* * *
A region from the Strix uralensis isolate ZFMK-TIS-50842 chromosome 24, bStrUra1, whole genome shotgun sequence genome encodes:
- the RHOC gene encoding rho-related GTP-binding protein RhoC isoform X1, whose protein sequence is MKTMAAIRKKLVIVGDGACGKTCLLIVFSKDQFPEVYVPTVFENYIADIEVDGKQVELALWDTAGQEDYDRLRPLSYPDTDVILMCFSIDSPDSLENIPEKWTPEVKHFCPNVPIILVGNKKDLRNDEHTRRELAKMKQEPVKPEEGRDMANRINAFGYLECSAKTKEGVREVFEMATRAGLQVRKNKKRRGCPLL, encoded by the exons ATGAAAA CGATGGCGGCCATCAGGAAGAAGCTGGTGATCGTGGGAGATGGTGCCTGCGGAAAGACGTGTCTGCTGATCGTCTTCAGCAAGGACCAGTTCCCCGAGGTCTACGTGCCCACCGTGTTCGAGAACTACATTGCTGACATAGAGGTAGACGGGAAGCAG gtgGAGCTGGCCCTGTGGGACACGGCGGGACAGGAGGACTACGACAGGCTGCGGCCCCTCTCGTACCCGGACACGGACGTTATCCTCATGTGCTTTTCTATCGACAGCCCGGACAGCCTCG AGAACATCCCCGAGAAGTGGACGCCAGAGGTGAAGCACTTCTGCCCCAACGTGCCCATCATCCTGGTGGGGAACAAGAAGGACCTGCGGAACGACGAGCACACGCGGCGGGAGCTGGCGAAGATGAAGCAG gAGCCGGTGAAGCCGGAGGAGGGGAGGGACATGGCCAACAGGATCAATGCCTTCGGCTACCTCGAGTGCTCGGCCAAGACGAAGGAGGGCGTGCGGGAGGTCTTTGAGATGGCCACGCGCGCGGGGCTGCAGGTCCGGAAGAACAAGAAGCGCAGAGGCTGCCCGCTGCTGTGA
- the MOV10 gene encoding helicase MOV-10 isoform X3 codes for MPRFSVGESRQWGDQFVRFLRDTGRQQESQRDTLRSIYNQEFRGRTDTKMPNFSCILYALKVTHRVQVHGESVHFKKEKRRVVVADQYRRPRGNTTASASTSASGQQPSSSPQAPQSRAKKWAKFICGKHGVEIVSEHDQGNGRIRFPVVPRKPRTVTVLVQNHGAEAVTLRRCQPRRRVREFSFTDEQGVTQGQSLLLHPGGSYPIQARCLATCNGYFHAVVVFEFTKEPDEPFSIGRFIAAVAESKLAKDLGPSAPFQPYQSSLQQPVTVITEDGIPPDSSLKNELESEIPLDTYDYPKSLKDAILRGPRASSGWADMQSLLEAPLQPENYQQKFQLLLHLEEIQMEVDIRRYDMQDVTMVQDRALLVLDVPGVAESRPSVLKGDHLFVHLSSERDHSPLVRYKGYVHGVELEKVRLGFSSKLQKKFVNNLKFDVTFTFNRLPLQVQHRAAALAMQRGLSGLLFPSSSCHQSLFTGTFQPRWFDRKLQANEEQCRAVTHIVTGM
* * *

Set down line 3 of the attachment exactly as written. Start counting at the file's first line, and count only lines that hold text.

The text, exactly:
- the MOV10 gene encoding helicase MOV-10 isoform X3 codes for MPRFSVGESRQWGDQFVRFLRDTGRQQESQRDTLRSIYNQEFRGRTDTKMPNFSCILYALKVTHRVQVHGESVHFKKEKRRVVVADQYRRPRGNTTASASTSASGQQPSSSPQAPQSRAKKWAKFICGKHGVEIVSEHDQGNGRIRFPVVPRKPRTVTVLVQNHGAEAVTLRRCQPRRRVREFSFTDEQGVTQGQSLLLHPGGSYPIQARCLATCNGYFHAVVVFEFTKEPDEPFSIGRFIAAVAESKLAKDLGPSAPFQPYQSSLQQPVTVITEDGIPPDSSLKNELESEIPLDTYDYPKSLKDAILRGPRASSGWADMQSLLEAPLQPENYQQKFQLLLHLEEIQMEVDIRRYDMQDVTMVQDRALLVLDVPGVAESRPSVLKGDHLFVHLSSERDHSPLVRYKGYVHGVELEKVRLGFSSKLQKKFVNNLKFDVTFTFNRLPLQVQHRAAALAMQRGLSGLLFPSSSCHQSLFTGTFQPRWFDRKLQANEEQCRAVTHIVTGM